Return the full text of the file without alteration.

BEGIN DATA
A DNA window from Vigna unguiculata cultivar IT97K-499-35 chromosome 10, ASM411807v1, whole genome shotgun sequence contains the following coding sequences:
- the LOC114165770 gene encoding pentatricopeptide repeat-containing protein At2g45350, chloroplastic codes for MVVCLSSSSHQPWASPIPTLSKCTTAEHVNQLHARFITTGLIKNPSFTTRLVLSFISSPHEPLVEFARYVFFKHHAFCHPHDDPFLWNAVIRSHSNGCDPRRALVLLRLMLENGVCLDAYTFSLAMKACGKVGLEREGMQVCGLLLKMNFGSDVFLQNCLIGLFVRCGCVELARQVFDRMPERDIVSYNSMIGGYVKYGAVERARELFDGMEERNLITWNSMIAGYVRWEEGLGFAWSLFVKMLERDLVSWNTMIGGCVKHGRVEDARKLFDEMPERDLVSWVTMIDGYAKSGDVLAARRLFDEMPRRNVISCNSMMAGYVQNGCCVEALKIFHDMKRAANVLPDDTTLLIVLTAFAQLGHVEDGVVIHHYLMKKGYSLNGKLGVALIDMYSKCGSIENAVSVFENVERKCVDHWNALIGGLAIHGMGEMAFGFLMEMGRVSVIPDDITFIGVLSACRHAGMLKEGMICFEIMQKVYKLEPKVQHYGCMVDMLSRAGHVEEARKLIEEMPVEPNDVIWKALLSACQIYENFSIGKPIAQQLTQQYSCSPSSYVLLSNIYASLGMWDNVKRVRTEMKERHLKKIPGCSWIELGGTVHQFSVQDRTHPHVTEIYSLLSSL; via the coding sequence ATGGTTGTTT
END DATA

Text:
A DNA window from Vigna unguiculata cultivar IT97K-499-35 chromosome 10, ASM411807v1, whole genome shotgun sequence contains the following coding sequences:
- the LOC114165770 gene encoding pentatricopeptide repeat-containing protein At2g45350, chloroplastic codes for MVVCLSSSSHQPWASPIPTLSKCTTAEHVNQLHARFITTGLIKNPSFTTRLVLSFISSPHEPLVEFARYVFFKHHAFCHPHDDPFLWNAVIRSHSNGCDPRRALVLLRLMLENGVCLDAYTFSLAMKACGKVGLEREGMQVCGLLLKMNFGSDVFLQNCLIGLFVRCGCVELARQVFDRMPERDIVSYNSMIGGYVKYGAVERARELFDGMEERNLITWNSMIAGYVRWEEGLGFAWSLFVKMLERDLVSWNTMIGGCVKHGRVEDARKLFDEMPERDLVSWVTMIDGYAKSGDVLAARRLFDEMPRRNVISCNSMMAGYVQNGCCVEALKIFHDMKRAANVLPDDTTLLIVLTAFAQLGHVEDGVVIHHYLMKKGYSLNGKLGVALIDMYSKCGSIENAVSVFENVERKCVDHWNALIGGLAIHGMGEMAFGFLMEMGRVSVIPDDITFIGVLSACRHAGMLKEGMICFEIMQKVYKLEPKVQHYGCMVDMLSRAGHVEEARKLIEEMPVEPNDVIWKALLSACQIYENFSIGKPIAQQLTQQYSCSPSSYVLLSNIYASLGMWDNVKRVRTEMKERHLKKIPGCSWIELGGTVHQFSVQDRTHPHVTEIYSLLSSL; via the coding sequence ATGGTTGTTT